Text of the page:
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A novel approach to meal planning

January 26th, 2012 · Click here to add a comment · cooking, healthy foods

Erin Barnett, director of Local Harvest wrote a fascinating article in the Local Harvest newsletter. It begins:

Three years ago this month I started taking a new approach to meal planning. It sounds like an exaggeration, but it really has changed my life. If you’re like me, you like to cook, but don’t enjoy deciding what’s for supper, especially under duress. There is nothing that drains the energy and ratchets up the stress quite like arriving home after work tired and hungry, with no idea what to make. Add a couple of tired and hungry kids to the mix, and it is easy to see why there is often a long line at the drive-through.

My new approach takes about 30 minutes a month, 45 if I get fancy. Around the first of the month – ideally before the new month begins – I sit down with a calendar and jot down a supper menu for every night of the month ahead. Usually I have some idea of which nights are likely to be a little hectic or unusual around the dinner hour, so I can plan simple meals for those nights. (“Tacos and leftover squash”) Similarly, I can plan to do a little extra cooking on the weekends if it is going to be a particularly busy week. (“Quiche and salad; bake a squash for Tuesday.”) It really is not that hard, but it has changed how we eat. That far ahead, mood and whim do not factor in – it is easy and neutral. If need or craving arise, I can always change the menu on any given day, but usually I am so glad to have it decided that I just make whatever is on the calendar.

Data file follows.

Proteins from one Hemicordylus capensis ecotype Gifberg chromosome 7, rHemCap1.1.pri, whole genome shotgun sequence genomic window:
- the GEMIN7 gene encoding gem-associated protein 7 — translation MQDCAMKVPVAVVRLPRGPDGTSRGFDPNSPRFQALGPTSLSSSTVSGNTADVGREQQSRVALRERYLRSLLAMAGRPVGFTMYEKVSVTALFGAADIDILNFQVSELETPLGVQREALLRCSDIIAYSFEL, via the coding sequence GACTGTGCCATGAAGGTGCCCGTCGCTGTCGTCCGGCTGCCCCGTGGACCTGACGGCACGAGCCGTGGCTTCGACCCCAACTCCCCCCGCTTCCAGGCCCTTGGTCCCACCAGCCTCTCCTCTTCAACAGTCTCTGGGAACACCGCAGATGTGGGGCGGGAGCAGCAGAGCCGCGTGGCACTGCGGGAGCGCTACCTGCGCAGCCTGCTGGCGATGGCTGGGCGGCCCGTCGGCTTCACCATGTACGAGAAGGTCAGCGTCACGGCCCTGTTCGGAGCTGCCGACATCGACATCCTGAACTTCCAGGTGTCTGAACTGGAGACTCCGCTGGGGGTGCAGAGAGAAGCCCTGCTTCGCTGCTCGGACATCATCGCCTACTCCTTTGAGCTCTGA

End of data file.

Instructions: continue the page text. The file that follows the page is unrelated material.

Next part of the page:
The benefits here are many. Looking at our diet a whole month at a time helps me balance out the protein sources and the kinds of vegetables to make sure we are getting a good variety. It helps me anticipate and create a steady flow of leftovers so we always have something to take for our lunches. I have also found that this method helps eliminate food waste. There are just three people in our family, so it takes us a few meals to get through a roasted chicken or a head of cabbage. By looking ahead, I can shop less often and make a plan to use everything.

Read the rest of the article here.

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